Announcement: Hernando History Festival

We have done a good bit to detail much of the area’s history here on the site, but we are not the only ones dedicated to preserving this history. The Hernando County Public Library has done more than we could hope to accomplish on the matter. They are once again providing a great service to the community through their organizing of the Hernando History Festival. This year’s theme is Ghosts From Our Past. The festival will be held on Saturday, November 8 from 11AM to 2:30PM at the Sand Hill Scout Reservation at 11210 Cortez Blvd. in Brooksville.

There are four featured presentations at the event. The first, Alligators in B Flat: Improbable Tales from Real Florida, will be presented by Jeff Klinkenberg. Mr. Klinkenberg is a staff writer for the Tampa Bay Times and the presentation will tie into his new book, Alligators in B Flat, published by University Press of Florida.

The next presentation is Archaeology Works: Materials Science by Nigel Rudolph of the Florida Public Archaeology Network. The Florida Public Archaeology Network does a great deal to promote the conservation of and education on Florida’s archaeological heritage.

From there we have blood on the Burial Mound, which is a presentation by David Letasi. Mr. Letasi is president of the Hernando Preservation Society. The Hernando Preservation Society is dedicated to the preservation of historical sites across Citrus, Hernando and Pasco Counties, which made up the landmass of the original Hernando County as we have covered here.

Finally, we have DIY Oral History, by Reese Bernier of the Hernando County Public Library System.

There will also be exhibits, vendors and crafts for people to check out. Bring the family and learn about region’s rich historical heritage.

A Video History of Weeki Wachee Springs

This video, from the site, showcases some of the history behind Hernando County’s most famous attraction, Weeki Wachee Springs. If you wanted to know more about the background of this world famous attraction, this is a good place to start.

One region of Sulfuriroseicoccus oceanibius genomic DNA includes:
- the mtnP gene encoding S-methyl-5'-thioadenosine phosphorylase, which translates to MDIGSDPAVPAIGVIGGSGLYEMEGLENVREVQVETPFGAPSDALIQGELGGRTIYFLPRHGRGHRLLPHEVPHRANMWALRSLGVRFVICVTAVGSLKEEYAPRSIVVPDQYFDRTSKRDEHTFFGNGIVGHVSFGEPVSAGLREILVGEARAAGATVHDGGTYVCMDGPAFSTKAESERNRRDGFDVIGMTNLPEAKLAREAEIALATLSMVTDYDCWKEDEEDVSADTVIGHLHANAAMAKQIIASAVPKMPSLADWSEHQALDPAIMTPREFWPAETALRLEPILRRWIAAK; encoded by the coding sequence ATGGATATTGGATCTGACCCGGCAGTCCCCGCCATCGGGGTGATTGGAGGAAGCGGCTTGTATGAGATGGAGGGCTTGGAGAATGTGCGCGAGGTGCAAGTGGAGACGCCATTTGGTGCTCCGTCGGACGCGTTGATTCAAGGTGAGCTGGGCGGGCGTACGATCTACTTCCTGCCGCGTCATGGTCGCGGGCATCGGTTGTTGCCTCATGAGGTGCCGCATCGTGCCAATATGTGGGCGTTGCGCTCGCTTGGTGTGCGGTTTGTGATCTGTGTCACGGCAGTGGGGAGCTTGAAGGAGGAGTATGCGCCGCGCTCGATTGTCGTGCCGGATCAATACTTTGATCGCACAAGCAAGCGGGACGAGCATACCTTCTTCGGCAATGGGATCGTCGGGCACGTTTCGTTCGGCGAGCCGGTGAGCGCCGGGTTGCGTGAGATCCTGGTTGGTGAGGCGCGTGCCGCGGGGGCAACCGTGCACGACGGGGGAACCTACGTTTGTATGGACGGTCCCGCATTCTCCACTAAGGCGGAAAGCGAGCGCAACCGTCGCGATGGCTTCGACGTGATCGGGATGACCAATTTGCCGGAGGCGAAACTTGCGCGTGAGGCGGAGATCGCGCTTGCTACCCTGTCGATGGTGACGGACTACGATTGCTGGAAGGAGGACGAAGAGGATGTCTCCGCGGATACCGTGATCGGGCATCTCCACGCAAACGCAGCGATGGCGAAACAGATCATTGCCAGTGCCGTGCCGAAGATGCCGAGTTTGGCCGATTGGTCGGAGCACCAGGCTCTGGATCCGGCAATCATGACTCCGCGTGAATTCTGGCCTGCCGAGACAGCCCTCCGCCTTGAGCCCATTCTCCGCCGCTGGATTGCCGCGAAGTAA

Historic Tampa Bay: Tampa Origins Part 4

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The discovery of rich phosphate reserves and the build-up of a rail system to accommodate trade led to increased prosperity in the waning years of the 1800s. The early stages of the burgeoning tourism industry were coming into play and Tampa was on the rise again. This period of growth was bolstered the Tampa Board of Trade striking a deal with Vicente Martinez Ybor to relocate his cigar manufacturing facilities to Tampa from their previous home in Key West. Between steamships to attain tobacco from Cuba and railroads for distribution, Tampa had become an ideal location for such a business, and Ybor City grew as a community of Spanish and Cuban workers for Ybor’s cigar factory. While originally conceived as a separate community, Tampa annexed Ybor City in an attempt to secure larger tax revenue. The same steamships that had benefitted trade with Cuba would eventually be used to send troops there during the Spanish-American War. The war led to the removal of Spain as a colonial ruler in Cuba, a result that pleased many in Ybor City.